Made for TV horror is seeing a resurgence within our peripheral vision with everything from new horror television shows to back catalog titles being released by the likes of Scream Factory. This is a welcome uprising, and one that clearly needs to include Graveyard Disturbance from the great horror director Lamberto Bava. While this is a picture from 1987, it will fit in perfectly with the strange amalgam horror that’s been permeating the new release wall as of late, feeling borderline gonzo with a hint of Bava’s earlier and celebrated work, Demons and a touch of 80’s teen comedy gold (though perhaps unintentionally comedic). Today we’re looking at the Mya Communication release of Graveyard Disturbance.
Synopsis from DiabolikDVD (though it is out of stock there):
From director Lamberto Bava (Demons) comes this tale of five teenage friends who spend a night in an eerie crypt in return for a prize that has remained unclaimed for centuries.
Let’s start off with a bit about the Mya Communication release and maybe a bit about Mya in general. This release is pretty light on the frills. You get traditional artwork that preserves that 80’s feeling, but none of the extras you might really want to see from a movie released by a celebrated director like Bava. Whether or not sufficient extra material would even be available for this release isn’t clear, but a TV spot or two couldn't hurt. Usually this type of release is geared toward people who simply want to see a movie and not to the fan boy, extra-whores out there. Mya typically isn't the company you go to for nice features. They put out the movie, usually in the original aspect ratio (in this instance 4:3, 1.66:1 remember it was made for TV) and doesn’t necessarily go out of their way with the restoration. If you want to see Graveyard Disturbance then you should pick it up. If you want the fan boy special, petition a distro company.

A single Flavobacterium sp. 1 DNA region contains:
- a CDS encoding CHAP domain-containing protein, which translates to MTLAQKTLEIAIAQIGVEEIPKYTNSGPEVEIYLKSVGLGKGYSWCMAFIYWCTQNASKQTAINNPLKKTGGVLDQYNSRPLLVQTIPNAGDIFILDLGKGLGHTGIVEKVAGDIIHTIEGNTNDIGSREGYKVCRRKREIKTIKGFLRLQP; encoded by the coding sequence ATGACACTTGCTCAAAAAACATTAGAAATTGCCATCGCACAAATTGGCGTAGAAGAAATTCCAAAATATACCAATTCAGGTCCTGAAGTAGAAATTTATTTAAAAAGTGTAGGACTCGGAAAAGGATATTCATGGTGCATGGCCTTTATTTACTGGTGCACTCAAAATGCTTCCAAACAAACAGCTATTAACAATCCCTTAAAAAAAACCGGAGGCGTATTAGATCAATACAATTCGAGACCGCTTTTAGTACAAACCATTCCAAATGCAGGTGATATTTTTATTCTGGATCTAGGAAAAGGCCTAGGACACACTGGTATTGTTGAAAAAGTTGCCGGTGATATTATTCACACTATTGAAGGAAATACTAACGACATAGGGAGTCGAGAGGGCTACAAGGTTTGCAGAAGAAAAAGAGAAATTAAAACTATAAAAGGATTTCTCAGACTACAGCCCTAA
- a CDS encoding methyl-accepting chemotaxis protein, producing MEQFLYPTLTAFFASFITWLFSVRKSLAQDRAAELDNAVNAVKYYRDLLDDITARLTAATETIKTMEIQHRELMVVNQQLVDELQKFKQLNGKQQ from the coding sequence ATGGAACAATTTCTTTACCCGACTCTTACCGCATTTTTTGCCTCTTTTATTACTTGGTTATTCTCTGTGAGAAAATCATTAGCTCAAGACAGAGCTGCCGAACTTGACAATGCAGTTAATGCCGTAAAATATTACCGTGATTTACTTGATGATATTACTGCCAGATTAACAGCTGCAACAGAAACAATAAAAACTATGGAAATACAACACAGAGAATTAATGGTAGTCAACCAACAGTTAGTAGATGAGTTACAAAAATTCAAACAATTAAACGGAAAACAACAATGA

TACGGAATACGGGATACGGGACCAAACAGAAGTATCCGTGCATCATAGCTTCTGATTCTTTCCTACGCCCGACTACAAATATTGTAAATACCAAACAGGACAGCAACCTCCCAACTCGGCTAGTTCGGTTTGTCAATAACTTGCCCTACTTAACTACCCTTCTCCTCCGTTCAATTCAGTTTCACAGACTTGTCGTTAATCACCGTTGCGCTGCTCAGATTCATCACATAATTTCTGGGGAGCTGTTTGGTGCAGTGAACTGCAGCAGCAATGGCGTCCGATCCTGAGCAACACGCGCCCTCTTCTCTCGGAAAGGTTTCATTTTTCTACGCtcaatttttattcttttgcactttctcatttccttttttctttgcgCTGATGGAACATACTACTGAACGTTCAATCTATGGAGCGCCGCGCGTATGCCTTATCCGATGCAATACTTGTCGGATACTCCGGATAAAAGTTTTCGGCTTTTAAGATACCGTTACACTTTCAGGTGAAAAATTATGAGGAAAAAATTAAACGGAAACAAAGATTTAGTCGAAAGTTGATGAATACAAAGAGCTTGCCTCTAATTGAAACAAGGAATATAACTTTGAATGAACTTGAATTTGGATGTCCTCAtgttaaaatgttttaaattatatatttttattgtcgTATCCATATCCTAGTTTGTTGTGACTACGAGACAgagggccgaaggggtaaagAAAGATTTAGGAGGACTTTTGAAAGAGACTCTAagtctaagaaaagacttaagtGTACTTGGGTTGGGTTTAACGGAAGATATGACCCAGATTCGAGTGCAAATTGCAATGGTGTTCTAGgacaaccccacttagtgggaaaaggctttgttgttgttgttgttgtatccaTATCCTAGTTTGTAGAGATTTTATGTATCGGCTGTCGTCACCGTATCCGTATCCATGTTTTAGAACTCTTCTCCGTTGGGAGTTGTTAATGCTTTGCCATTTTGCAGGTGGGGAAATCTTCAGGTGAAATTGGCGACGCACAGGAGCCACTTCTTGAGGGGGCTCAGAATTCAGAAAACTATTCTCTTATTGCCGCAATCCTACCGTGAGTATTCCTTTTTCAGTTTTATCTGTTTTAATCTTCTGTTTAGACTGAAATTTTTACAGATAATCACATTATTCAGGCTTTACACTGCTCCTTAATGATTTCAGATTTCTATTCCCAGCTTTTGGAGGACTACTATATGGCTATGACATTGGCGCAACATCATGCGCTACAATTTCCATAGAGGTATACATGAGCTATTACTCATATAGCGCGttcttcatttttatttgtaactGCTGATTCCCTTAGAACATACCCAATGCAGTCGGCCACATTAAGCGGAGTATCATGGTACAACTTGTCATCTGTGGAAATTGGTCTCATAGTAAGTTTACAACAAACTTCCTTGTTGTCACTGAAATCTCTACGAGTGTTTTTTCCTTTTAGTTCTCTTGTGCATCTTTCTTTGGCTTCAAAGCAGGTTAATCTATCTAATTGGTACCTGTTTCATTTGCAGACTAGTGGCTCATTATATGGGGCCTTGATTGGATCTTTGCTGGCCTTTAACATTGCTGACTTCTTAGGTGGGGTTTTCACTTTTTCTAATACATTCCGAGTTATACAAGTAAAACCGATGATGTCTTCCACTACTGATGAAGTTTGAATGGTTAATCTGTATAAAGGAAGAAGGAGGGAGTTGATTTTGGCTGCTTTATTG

Now I’m a fan of Lamberto Bava’s The Ogre aka Demons 3, so this made for TV storytelling, filming style and cheeky sense of playful horror fits into my basket nicely. It’s an entertaining story and as a buddy of mine said, “it’s the Goonies of Italian Horror”. I’ll go with that. Don’t expect the gorefest of Demons or the seductive A Blade in the Dark, but it’s a well produced, commercialized tale that is made for the horror fan and not too artsy. Enjoy the great music, the bad acting and or strange choice of dubbing (though you can enjoy the movie in the original Italian as well). There’s some classic Italian creature design that is unmistakably B grade and strange. It’s the stuff you’ve come to expect from them, and one of the reasons we can’t get enough of their films especially from this era and before.
Graveyard Disturbance is currently out of print, but available online. Fans of Lamberto Bava’s work must find a copy to enjoy, and even more so if you’re not just a Demons fan in sheep’s clothing.